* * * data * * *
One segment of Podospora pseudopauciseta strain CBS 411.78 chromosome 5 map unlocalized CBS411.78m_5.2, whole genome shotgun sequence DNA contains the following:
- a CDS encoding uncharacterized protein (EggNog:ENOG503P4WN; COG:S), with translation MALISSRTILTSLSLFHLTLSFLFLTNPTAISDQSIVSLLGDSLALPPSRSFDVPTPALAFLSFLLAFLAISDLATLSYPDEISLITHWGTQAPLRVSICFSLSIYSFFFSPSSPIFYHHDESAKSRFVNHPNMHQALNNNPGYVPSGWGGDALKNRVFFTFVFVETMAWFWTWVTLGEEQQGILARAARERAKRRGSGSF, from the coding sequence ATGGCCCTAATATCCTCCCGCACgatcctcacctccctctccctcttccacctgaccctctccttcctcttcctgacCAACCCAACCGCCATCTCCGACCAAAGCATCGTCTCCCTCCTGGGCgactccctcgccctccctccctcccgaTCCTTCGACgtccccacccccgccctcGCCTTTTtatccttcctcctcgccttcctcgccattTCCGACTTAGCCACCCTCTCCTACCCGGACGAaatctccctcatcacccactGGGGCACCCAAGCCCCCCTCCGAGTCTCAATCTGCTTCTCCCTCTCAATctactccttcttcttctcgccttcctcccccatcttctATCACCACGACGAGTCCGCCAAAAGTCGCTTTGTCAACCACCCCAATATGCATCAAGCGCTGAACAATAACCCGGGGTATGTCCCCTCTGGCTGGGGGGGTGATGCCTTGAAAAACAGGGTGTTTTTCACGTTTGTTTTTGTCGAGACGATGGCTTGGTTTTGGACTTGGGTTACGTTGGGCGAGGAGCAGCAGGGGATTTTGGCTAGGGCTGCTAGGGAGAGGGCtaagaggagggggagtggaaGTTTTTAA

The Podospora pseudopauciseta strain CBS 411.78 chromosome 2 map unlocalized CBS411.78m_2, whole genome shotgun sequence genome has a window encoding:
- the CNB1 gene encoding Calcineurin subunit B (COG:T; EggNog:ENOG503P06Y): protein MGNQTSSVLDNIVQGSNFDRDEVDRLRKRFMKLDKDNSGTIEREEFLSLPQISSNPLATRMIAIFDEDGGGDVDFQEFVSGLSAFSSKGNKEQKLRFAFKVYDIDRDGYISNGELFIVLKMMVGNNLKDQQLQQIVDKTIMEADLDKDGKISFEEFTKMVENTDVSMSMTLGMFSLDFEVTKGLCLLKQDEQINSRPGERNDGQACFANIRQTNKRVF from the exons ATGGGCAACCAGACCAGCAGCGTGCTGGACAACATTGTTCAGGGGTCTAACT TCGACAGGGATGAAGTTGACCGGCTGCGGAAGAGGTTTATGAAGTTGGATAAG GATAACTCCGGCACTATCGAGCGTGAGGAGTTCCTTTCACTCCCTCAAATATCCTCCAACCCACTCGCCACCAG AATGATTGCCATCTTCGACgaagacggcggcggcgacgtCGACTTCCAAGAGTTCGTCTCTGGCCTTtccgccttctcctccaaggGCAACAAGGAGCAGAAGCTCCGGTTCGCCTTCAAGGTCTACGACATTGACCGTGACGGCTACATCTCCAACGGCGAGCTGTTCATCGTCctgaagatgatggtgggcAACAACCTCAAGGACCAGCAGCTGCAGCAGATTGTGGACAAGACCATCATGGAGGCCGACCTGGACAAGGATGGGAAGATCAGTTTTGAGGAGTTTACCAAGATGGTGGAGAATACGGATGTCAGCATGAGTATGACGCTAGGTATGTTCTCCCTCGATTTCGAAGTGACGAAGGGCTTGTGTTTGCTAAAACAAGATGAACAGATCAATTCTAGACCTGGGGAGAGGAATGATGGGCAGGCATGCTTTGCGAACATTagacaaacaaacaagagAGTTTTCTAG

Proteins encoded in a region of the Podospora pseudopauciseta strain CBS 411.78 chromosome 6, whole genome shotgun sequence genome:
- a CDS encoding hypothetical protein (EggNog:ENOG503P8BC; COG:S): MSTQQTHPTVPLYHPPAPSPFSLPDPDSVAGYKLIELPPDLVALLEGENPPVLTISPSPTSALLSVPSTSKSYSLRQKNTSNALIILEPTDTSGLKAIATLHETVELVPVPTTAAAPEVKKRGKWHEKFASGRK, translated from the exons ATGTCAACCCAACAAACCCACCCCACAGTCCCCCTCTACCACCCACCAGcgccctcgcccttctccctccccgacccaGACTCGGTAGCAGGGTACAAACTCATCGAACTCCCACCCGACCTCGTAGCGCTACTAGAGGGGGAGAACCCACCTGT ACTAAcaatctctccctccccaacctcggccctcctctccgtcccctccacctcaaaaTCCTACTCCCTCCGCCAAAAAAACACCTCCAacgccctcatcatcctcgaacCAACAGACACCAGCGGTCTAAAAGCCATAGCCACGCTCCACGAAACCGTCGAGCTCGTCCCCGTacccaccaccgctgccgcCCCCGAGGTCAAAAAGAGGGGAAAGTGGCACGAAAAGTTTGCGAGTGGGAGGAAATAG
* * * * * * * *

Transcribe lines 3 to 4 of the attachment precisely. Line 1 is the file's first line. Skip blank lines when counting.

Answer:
The Podospora pseudopauciseta strain CBS 411.78 chromosome 2 map unlocalized CBS411.78m_2, whole genome shotgun sequence genome has a window encoding:
- the CNB1 gene encoding Calcineurin subunit B (COG:T; EggNog:ENOG503P06Y): protein MGNQTSSVLDNIVQGSNFDRDEVDRLRKRFMKLDKDNSGTIEREEFLSLPQISSNPLATRMIAIFDEDGGGDVDFQEFVSGLSAFSSKGNKEQKLRFAFKVYDIDRDGYISNGELFIVLKMMVGNNLKDQQLQQIVDKTIMEADLDKDGKISFEEFTKMVENTDVSMSMTLGMFSLDFEVTKGLCLLKQDEQINSRPGERNDGQACFANIRQTNKRVF from the exons ATGGGCAACCAGACCAGCAGCGTGCTGGACAACATTGTTCAGGGGTCTAACT TCGACAGGGATGAAGTTGACCGGCTGCGGAAGAGGTTTATGAAGTTGGATAAG GATAACTCCGGCACTATCGAGCGTGAGGAGTTCCTTTCACTCCCTCAAATATCCTCCAACCCACTCGCCACCAG AATGATTGCCATCTTCGACgaagacggcggcggcgacgtCGACTTCCAAGAGTTCGTCTCTGGCCTTtccgccttctcctccaaggGCAACAAGGAGCAGAAGCTCCGGTTCGCCTTCAAGGTCTACGACATTGACCGTGACGGCTACATCTCCAACGGCGAGCTGTTCATCGTCctgaagatgatggtgggcAACAACCTCAAGGACCAGCAGCTGCAGCAGATTGTGGACAAGACCATCATGGAGGCCGACCTGGACAAGGATGGGAAGATCAGTTTTGAGGAGTTTACCAAGATGGTGGAGAATACGGATGTCAGCATGAGTATGACGCTAGGTATGTTCTCCCTCGATTTCGAAGTGACGAAGGGCTTGTGTTTGCTAAAACAAGATGAACAGATCAATTCTAGACCTGGGGAGAGGAATGATGGGCAGGCATGCTTTGCGAACATTagacaaacaaacaagagAGTTTTCTAG